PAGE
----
13. TPKs were a part of old school gaming as the game was set up deadly. It was just played that way and it was fun to die but really fun if you outsmarted the impossible situations and rule system. Now with more modern games like Pathfinder a TPK is just harder to make happen. There is very little Save or Die poisons or situations. I like that aspect but at the same time it is less risk in playing and the tension that made it fun is somewhat gone. AT the same time great stories can be built by characters who take risk and live.

  14. I disagree slightly with the idea that all TPKs are the result of being a bad GM. Sometimes you just don’t expect the actions of players that lead to a TPK. I remember one adventure where the players discovered a number of different colored alchemical powders and liquids. They discovered the mixing various colored powders and liquids caused various effects such as creating gold, healing all injuries, etc. They also discovered that if you mixed the same color liquid and powder it caused a small explosion that caused 1d2 damage to the person mixing them. Finally the players decided that they wanted to see how big of an explosion they could make by mixing everything together in one big cauldron. Despite doing everything I could to dissuade them from this course of action, including having them Make Wisdom stat checks to realize this was a bad idea, they chose to do it. Finally I had no choice but to narrate the effect, roll the damage dice , 2d20, and let the chips fall where they may.

    1. I would never suggest that all TPKs are the GM’s fault! If you took that from the article, I apologise. As an example from my own campaign, the party were in a dungeon and look into a chamber with ledges all around the walls and tunnels leading away from them. It was clearly a trap. They said, “this looks like a trap.” Then they charged. Shortly thereafter, we were rolling lots of 4d6s.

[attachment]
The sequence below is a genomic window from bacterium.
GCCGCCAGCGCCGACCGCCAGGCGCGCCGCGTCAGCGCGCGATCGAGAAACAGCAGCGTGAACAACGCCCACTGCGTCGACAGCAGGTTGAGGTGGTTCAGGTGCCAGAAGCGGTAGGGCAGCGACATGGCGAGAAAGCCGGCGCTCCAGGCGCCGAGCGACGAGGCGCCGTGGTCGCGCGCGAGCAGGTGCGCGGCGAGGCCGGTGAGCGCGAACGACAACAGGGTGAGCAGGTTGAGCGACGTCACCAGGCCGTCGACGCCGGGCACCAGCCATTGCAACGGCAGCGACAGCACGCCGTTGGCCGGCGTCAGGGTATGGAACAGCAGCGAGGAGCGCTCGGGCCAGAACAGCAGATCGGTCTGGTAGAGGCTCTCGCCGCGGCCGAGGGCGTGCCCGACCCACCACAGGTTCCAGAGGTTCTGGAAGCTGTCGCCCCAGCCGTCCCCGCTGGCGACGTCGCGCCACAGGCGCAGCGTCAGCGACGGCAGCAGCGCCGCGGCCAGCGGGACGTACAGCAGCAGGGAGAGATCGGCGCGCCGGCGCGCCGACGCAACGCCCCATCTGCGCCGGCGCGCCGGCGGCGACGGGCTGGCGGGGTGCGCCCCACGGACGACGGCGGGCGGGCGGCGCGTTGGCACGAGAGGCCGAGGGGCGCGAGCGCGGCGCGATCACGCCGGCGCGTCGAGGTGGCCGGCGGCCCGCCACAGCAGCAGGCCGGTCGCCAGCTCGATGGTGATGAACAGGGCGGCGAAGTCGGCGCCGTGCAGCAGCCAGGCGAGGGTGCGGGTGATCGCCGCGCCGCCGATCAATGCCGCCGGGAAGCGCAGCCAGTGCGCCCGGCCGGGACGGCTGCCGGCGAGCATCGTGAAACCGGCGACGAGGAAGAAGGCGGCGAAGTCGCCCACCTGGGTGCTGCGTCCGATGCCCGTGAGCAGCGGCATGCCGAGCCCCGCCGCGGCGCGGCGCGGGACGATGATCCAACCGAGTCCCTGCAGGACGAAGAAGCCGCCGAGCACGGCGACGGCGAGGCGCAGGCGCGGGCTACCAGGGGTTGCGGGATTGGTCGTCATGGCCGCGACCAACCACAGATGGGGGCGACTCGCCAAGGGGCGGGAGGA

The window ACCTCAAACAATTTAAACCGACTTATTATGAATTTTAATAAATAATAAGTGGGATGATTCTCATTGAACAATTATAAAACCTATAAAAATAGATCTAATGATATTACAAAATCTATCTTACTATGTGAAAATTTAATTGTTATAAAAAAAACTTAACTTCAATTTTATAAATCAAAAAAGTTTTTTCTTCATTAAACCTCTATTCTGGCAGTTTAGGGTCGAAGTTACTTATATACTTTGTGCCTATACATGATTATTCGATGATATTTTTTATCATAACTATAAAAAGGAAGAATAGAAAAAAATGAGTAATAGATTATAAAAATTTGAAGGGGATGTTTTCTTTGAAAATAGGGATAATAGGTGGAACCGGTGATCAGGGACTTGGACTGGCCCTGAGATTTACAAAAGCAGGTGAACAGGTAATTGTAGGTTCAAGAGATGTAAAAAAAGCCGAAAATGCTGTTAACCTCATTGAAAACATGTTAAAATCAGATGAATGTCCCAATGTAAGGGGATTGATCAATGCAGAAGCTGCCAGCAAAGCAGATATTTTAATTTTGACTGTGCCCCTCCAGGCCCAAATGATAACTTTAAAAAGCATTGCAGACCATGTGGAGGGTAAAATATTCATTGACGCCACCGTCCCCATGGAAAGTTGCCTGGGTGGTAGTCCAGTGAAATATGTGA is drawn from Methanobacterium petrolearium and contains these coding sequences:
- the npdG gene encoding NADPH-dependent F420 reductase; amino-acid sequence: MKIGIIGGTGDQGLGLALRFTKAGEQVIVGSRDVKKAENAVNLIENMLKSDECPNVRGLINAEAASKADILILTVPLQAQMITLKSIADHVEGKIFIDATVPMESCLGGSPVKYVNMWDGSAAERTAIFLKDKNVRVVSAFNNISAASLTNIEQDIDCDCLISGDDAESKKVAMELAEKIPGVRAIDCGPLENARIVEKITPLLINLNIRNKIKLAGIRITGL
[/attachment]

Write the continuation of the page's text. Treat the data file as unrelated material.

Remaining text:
Sometimes, the players do the TPK to themselves and there is nothing a GM can do to stop it!

  15. I had a GM once who had a few bad habits.

    1) He never finished a storyline. He went through rapid fire bursts of inspiration, and would switch from story to story to story. We never finished any campaigns. We never finished anything. Despite playing 1-3 times a week depending on schedules.

    2) All of these stories, regardless of system, characters, setting, anything, always had Norse mythology as an overarching theme/influence. And there was a 75% chance of the campaign leading at some point to Yggdrasil. One of my characters once picked the lock on Odin’s office desk. It got stale fast. “You turn the corner and see–” “Let me guess, a giant tree?”

    3) The girlfriend always got preferential treatment and good loot. And when she rolled badly her first recourse was always to put the moves on the GM. Because it worked.

    4) Before and after the aforementioned girlfriend, I was the only female player, and usually the only female character. When I made my characters, regardless of what I made I always had to dump tons of specializations and points and whatever into any acrobatics and athletics skills I could, because without fail, every campaign, there was a scene where my character specifically would wake up naked, bound, and without any equipment. So I had to make characters that could Houdini their way out of any bondage bare naked. Again, it got stale fast.

  16. I can think of two more items.

    1: “Stop having fun while I’m trying to run my game!”

    Side chatter happens. You’re engaging in a social activity with people who are (hopefully) all friends, and some of the group might not have gotten to talk to each other all week until this point. Everyone enjoying themselves is far more important than your perfect adventure proceeding according to clockwork. Give them a few minutes, then politely steer things back. (“Politely” is an important word there. I’ve seen GMs who think the proper reaction is to throw a fit. Yes, you win, but you leave everyone wondering if that’s how you handle every problem in your life.)

    2. Your game IS NOT more important than the people in it!

    A scenario for you*: One of your players is having a medical procedure the next morning. He only brought one or two painkillers to the game, and after several hours, has informed everyone that they’re wearing off and he’d like to go home before they wear off completely. This is a BAD TIME for you to decide to have a combat! There’s no such thing as a “short combat” and everyone knows it! If that orc ambush you have planned is so vital, let it wait til the beginning of next session. At best, you look like an insensitive asshole as your player is moaning and wincing their way through the battle, and at worst, you’ve just let them know how insignificant they are to you. If you getting your way is so much more important to you than the people you’re gaming with, then let everyone stay home next week and you and your adventure can just sit there and win.